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Tripling maximum illegal working fines for employers to £45k per worker is a terrible idea

The government is going to triple the maximum level of fine that can be imposed on employers who fall foul of the regime penalising those who employ illegal workers. Currently the maximum is set at £15,000 per worker for a first offence. It is £20,000 per worker for repeat offences. That’s a lot of money, particularly where multiple illegal workers are employed. Tripling the maximum for first offences to £45,000 per worker and for repeat offences to £60,000 per worker is crippling. It may also prove to be counterproductive.

The first thing to note is that the total value of fines issued — and the number of fines as well — is well below the levels prior to the pandemic. The total value has risen recently but not back to pre-pandemic levels.

There may be good reasons for this. One is that the Windrush scandal highlighted that not everyone who is lawfully resident will always have good proof of their status. Since then, millions of EU citizens have been assimilated into the UK immigration system and will now be subject to the system of right to work checks. An unknown number will remain resident without status and if working will be working illegally. EU citizens who have arrived since Brexit on a visit visa and who subsequently work here will be working illegally, whether they know it or not.

Immigration law and requirements have been changing rapidly and it is harder than ever for employers to keep up with the latest changes.

We know there are multiple problems with the existing system and level of fines. The Home Office is well aware of these problems because the Chief Inspector of Borders and Immigration published a report about it all back in 2019: An inspection of the Home Office’s approach to Illegal Working. Six recommendations were made:

  1. Publish an updated (post-Windrush) strategy and Action Plan for tackling illegal working.
  2. Capture, analyse and report the quantitative and qualitative data and information that enables the Home Office to demonstrate the effectiveness and appropriateness of it’s strategy and specific initiatives.
  3. Ensure all immigration enforcement teams are communicating effectively.
  4. Break the continued reliance by Immigration Compliance and Enforcement (ICE) teams on allegations received from members of the public, and the consequential concentration on restaurants and fast food outlets and focus on a few ‘removable’ nationalities.
  5. Review the effectiveness of the Civil Penalty regime, including the evidential threshold and whether the level of penalties has a perverse effect on employer behaviour.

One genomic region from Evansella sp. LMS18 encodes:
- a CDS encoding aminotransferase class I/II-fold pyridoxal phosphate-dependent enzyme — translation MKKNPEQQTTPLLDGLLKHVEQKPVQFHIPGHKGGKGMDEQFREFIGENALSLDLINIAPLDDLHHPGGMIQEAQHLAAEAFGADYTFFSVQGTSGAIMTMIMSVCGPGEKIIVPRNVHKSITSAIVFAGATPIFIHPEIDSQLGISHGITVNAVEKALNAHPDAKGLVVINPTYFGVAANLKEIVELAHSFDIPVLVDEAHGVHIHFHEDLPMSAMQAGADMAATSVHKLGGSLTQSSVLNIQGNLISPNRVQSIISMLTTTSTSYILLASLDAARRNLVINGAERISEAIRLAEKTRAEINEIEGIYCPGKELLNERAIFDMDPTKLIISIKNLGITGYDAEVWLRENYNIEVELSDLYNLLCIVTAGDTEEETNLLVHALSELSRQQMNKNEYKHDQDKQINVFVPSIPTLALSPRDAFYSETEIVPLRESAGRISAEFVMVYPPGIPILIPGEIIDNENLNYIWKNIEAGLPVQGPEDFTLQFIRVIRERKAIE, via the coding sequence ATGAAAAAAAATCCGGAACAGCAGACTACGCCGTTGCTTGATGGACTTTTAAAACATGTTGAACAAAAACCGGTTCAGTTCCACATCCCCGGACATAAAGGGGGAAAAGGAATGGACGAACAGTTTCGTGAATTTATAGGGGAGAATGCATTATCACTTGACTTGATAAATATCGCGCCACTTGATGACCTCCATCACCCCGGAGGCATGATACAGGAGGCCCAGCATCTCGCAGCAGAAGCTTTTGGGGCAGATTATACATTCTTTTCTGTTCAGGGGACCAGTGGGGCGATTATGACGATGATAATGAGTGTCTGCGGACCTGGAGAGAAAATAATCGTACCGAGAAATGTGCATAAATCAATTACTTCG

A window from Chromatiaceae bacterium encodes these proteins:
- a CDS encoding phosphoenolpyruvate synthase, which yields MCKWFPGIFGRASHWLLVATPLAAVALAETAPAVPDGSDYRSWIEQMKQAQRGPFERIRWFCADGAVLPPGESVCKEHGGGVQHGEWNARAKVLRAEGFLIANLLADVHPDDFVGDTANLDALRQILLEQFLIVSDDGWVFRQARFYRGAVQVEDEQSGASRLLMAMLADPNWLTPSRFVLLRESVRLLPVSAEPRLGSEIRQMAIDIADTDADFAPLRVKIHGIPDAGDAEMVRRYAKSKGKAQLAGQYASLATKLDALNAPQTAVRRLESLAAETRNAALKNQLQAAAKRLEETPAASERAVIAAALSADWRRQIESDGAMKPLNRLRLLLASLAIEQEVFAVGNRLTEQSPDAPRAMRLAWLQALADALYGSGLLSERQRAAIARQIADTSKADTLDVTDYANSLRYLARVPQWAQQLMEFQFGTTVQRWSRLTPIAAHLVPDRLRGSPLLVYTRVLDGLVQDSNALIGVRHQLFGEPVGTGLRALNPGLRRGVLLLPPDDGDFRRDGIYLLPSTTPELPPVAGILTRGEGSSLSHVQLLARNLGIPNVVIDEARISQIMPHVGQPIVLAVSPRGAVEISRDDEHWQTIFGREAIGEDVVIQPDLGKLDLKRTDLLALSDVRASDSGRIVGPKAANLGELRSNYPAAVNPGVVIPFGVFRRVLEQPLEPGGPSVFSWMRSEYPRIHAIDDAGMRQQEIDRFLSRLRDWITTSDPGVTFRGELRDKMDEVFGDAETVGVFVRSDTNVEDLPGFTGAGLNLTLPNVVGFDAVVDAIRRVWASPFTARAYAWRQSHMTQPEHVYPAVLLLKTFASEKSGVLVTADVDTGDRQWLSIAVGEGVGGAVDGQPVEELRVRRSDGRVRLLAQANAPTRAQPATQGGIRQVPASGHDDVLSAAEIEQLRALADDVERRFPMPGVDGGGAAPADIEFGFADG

6. Explore whether more effective use could be made of licence revocations and Closure Notices, addressing specifically the operational value of these measures.

In response, the Home Office accepted all six of these recommendations. Has the department followed through on this? Is there a plan? Is the Home Office measuring its effectiveness? Have they moved on from soft targets? We don’t know. Although we do know that around half of “accepted” recommendations are quietly ignored. And some recommendations from the Windrush Lessons Learned Review were accepted then formally abandoned.

We also know that around half of employer sanctions issued by the Home Office go uncollected. There are multiple reasons for this. Some employers successfully appeal against the fines, showing that they should not have been imposed in the first place. Other employers go bankrupt or close, evading the fines that way, only to re-open with a different name and different directors. This has been referred to as ‘phoenixing’, an issue the Home Office is aware of but so far as we know is powerless to prevent.

The big question here is what is the illegal working penalty regime actually for?

If it is intended to prevent illegal working, then imposing really big fines will only have the desired effect if it either acts as a genuine disincentive or properly closes down serial offender employers.

To act as a genuine disincentive, employers would need to understand the system and their duties. They often do not, as John Vassiliou explained on Free Movement previously. Simple errors and ignorance lead to truly massive fines; these fines are a sign of a system that is failing to achieve its supposed core purpose. There is no evidence that the existing system is working or that increasing the level of fines will improve the effectiveness of the system. In fact, there is reason to think that increasing the level of fines might make the system less effective in that good faith employers will not know any better what they are supposed to do and may well end up being closed down by this change. It is unlikely to have any impact on serial offender employers.

If the increase in the level of fines is about raising more revenue, there is reason to think that it will fail at that as well, because the new fines would simply lead a lot of employers to close or go bankrupt. Trying to pay a fine of £15,000 per worker was hard enough for a small employer. Paying £45,000 per worker is simply going to be impossible.

This sort of measure has become the hallmark of this fag-end government. It sounds tough. In reality it is likely to be counter-productive. It may well have unintended and disastrous consequences for individuals and employers acting in good faith but caught out by incredibly complex and ever-changing immigration law requirements.

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Colin Yeo

Immigration and asylum barrister, blogger, writer and consultant at Garden Court Chambers in London and founder of the Free Movement immigration law website.